Well, I read what I could about each player. I obviously was familiar with each in broad terms—there wasn’t a guy who I was asking, ‘who is this, when did he play?’ Of course, I used our own statistical resources here at Elias, which probably gave me an advantage over other committee members, especially having such easy access to them.

Without giving away your ballot, I want to ask your opinion on a few specific candidates. First, Sherry Magee.

He had fallen through the cracks a little bit. He was a run producer and a power hitter, at least by the standards of his day—he hit a lot of doubles year by year. He was the man credited with, not the invention, but I guess the recognition of the sacrifice fly. His coaches said that he would always try to hit the ball in the air with a runner on third and no outs. I joked that every hitter who came afterwards owes a debt of gratitude to him for the extra few points on their batting average. In comparison to, say, Zack Wheat, though, I think Wheat had the overall advantage.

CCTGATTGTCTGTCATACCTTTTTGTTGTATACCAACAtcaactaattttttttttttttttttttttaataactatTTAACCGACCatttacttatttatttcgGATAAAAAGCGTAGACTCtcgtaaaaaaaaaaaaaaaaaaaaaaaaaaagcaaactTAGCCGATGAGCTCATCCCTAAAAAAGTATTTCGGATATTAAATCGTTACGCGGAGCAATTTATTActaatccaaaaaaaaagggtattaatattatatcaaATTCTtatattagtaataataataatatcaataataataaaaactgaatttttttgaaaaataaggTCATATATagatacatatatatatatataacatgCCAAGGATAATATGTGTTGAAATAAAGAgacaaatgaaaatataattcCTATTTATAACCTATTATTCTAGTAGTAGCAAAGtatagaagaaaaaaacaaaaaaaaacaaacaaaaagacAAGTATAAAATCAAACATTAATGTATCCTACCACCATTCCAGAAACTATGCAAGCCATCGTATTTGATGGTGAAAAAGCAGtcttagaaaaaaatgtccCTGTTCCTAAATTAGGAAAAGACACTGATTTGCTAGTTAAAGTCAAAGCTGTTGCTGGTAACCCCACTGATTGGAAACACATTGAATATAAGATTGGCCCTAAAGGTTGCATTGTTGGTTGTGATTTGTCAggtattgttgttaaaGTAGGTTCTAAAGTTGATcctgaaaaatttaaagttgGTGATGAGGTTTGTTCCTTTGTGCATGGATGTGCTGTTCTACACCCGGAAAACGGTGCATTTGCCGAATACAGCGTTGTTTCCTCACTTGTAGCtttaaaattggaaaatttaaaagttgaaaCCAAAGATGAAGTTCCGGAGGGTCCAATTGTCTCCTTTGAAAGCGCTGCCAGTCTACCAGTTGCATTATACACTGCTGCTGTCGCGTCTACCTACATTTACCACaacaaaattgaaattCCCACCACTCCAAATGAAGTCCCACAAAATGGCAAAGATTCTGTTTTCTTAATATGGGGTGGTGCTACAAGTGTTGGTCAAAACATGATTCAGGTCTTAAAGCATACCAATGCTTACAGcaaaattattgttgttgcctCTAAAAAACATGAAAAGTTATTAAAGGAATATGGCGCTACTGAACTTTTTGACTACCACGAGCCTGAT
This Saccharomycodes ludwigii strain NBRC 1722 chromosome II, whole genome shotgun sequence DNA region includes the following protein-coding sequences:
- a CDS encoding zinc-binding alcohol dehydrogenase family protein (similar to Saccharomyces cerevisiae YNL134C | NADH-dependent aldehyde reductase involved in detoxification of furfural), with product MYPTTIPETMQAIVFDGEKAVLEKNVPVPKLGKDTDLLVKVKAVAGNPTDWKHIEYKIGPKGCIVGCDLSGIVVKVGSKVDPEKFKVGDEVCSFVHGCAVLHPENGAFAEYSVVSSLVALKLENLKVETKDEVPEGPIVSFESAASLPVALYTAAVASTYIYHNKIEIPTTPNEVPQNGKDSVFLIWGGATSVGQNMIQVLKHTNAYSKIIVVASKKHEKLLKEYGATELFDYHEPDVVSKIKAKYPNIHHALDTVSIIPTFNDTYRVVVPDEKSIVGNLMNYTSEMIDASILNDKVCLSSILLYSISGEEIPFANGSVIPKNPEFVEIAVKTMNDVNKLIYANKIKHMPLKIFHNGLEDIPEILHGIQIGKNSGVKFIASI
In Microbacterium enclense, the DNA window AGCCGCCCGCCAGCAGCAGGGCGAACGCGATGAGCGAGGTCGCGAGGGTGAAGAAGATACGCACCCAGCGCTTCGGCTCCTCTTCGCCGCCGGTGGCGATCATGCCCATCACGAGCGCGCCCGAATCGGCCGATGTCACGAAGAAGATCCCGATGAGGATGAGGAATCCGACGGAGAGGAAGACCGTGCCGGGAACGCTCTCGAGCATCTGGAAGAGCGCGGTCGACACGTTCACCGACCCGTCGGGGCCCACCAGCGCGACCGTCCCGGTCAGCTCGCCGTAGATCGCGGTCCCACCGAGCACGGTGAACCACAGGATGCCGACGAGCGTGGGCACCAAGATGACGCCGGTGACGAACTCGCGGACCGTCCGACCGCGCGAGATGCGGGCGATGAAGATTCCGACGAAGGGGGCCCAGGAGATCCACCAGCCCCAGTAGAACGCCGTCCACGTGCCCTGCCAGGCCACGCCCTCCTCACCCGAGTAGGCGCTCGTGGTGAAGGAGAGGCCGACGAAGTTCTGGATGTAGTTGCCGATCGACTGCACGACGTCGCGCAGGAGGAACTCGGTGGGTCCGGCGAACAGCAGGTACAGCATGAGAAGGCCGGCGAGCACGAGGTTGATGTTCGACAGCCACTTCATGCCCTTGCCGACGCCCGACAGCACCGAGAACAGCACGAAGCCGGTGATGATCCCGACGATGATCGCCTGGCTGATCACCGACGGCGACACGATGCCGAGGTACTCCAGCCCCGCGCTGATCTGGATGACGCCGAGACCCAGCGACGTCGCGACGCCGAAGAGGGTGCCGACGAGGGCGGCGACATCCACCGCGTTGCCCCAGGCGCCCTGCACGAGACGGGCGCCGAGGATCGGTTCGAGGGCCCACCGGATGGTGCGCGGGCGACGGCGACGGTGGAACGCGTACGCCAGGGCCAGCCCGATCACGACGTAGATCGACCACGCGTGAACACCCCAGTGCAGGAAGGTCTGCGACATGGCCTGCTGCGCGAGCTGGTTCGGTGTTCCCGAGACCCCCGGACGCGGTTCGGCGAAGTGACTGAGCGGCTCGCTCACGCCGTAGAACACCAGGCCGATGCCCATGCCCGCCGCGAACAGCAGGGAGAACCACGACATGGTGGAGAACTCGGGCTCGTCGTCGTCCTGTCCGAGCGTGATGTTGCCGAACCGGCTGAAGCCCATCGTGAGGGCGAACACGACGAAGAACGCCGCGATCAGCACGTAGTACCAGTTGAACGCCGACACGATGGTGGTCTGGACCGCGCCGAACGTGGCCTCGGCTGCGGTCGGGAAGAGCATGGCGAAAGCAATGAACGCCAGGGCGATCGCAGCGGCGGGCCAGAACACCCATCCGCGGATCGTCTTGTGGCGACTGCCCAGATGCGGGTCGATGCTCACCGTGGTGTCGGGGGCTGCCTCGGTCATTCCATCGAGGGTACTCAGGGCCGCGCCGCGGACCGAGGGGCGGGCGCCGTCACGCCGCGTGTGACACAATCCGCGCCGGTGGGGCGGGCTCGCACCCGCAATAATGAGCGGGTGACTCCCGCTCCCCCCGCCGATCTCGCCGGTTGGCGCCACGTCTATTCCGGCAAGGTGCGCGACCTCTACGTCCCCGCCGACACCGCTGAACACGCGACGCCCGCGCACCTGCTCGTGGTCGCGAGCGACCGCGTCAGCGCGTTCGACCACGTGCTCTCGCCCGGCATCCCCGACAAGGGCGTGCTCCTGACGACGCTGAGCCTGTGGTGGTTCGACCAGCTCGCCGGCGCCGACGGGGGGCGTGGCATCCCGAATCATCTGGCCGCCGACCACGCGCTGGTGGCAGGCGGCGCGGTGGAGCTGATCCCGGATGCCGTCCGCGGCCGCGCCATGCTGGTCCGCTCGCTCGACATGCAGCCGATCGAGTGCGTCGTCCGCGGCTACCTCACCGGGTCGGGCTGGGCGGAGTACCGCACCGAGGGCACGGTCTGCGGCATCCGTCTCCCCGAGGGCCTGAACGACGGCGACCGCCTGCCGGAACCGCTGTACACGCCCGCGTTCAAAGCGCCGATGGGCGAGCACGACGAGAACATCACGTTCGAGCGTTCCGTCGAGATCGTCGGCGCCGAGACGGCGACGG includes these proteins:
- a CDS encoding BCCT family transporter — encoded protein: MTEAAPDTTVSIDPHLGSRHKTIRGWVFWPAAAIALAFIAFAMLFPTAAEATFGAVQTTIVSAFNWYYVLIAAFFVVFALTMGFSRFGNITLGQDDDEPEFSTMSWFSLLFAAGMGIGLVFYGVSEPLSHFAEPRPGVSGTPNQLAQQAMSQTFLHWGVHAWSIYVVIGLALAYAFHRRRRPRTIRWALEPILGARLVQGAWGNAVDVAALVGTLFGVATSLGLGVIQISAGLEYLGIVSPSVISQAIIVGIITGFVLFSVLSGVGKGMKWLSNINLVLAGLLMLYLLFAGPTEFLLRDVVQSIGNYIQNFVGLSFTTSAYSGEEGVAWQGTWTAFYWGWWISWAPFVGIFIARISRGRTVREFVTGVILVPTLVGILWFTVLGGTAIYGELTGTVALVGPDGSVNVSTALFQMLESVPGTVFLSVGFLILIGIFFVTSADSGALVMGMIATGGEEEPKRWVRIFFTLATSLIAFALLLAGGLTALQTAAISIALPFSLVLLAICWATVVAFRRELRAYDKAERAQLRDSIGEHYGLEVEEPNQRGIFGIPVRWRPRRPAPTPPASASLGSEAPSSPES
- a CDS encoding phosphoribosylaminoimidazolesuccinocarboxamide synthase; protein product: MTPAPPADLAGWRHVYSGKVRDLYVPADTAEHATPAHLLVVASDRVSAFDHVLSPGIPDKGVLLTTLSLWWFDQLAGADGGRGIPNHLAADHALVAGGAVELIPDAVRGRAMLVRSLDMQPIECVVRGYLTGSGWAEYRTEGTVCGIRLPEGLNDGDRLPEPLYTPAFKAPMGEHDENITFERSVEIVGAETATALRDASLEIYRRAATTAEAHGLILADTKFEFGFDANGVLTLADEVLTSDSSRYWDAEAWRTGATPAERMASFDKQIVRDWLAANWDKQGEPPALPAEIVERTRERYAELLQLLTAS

How about Bill Dahlen?

In broad terms, he had a great start to his career, and he played for a long time. He did have an offensive dropoff at one point, after his first six or seven seasons—I don’t have my stats right here—but he was certainly one of the premier shortstops of his era.

What did you think of the makeup of the committee? Was it an appropriate mix of voters?

It was great. Everyone spoke up, everyone made a contribution, even though that’s not always the case in the Supreme Court of the United States, as far as I understand. I didn’t know what to expect, and I was very pleased.